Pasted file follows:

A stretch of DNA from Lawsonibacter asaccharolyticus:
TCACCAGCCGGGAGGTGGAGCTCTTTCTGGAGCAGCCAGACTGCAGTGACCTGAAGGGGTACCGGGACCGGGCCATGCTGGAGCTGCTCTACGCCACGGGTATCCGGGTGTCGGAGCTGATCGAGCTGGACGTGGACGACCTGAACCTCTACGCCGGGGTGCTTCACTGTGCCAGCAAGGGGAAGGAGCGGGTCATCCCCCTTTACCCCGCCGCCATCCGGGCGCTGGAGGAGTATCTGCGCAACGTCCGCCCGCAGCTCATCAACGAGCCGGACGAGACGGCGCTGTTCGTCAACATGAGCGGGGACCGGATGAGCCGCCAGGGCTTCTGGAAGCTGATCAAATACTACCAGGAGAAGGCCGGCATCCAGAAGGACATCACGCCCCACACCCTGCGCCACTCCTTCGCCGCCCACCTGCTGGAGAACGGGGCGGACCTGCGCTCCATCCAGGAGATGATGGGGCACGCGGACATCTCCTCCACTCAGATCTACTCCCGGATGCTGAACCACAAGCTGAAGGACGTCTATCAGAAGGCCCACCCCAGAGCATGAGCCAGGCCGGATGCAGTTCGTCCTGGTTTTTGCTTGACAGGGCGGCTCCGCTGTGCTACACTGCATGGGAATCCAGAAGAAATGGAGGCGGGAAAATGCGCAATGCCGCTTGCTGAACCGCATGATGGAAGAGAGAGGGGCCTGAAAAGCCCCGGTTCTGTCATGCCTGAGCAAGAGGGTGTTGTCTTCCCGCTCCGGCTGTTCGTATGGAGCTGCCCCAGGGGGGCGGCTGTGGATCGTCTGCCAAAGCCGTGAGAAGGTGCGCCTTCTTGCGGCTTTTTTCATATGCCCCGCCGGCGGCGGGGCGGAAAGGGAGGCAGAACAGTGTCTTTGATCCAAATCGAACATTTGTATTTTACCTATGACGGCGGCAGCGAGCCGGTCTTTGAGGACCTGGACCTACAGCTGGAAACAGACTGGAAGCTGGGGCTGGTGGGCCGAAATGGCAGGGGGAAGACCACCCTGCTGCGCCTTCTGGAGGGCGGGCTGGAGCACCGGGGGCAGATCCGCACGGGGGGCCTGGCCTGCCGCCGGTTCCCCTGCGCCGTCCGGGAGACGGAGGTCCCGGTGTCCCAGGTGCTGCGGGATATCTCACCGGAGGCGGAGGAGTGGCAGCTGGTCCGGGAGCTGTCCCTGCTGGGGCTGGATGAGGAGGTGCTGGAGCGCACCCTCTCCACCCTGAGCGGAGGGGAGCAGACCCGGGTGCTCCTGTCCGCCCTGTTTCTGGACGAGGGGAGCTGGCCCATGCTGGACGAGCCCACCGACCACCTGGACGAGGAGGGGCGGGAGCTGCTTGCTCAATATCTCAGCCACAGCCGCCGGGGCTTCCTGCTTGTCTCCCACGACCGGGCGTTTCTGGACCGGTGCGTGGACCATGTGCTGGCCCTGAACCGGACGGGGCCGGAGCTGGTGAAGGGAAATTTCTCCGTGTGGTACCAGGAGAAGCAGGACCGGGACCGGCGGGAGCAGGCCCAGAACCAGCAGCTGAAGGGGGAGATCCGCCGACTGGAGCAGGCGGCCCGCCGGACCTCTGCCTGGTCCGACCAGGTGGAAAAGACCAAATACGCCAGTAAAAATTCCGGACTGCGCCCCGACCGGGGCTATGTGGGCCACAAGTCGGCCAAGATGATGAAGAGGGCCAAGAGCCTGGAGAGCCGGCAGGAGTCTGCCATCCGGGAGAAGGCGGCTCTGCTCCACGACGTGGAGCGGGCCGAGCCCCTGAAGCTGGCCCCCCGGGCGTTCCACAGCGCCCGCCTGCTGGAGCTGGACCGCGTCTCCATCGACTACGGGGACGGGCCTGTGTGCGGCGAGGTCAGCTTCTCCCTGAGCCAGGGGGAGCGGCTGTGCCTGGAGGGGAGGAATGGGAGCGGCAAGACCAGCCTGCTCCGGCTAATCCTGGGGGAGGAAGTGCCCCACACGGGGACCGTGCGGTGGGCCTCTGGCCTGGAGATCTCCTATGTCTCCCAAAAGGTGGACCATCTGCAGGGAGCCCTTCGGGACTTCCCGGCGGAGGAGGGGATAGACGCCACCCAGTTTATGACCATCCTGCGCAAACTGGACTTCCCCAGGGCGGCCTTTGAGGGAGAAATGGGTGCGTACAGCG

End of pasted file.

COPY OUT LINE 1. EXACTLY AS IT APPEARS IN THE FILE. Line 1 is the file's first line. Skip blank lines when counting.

A stretch of DNA from Lawsonibacter asaccharolyticus: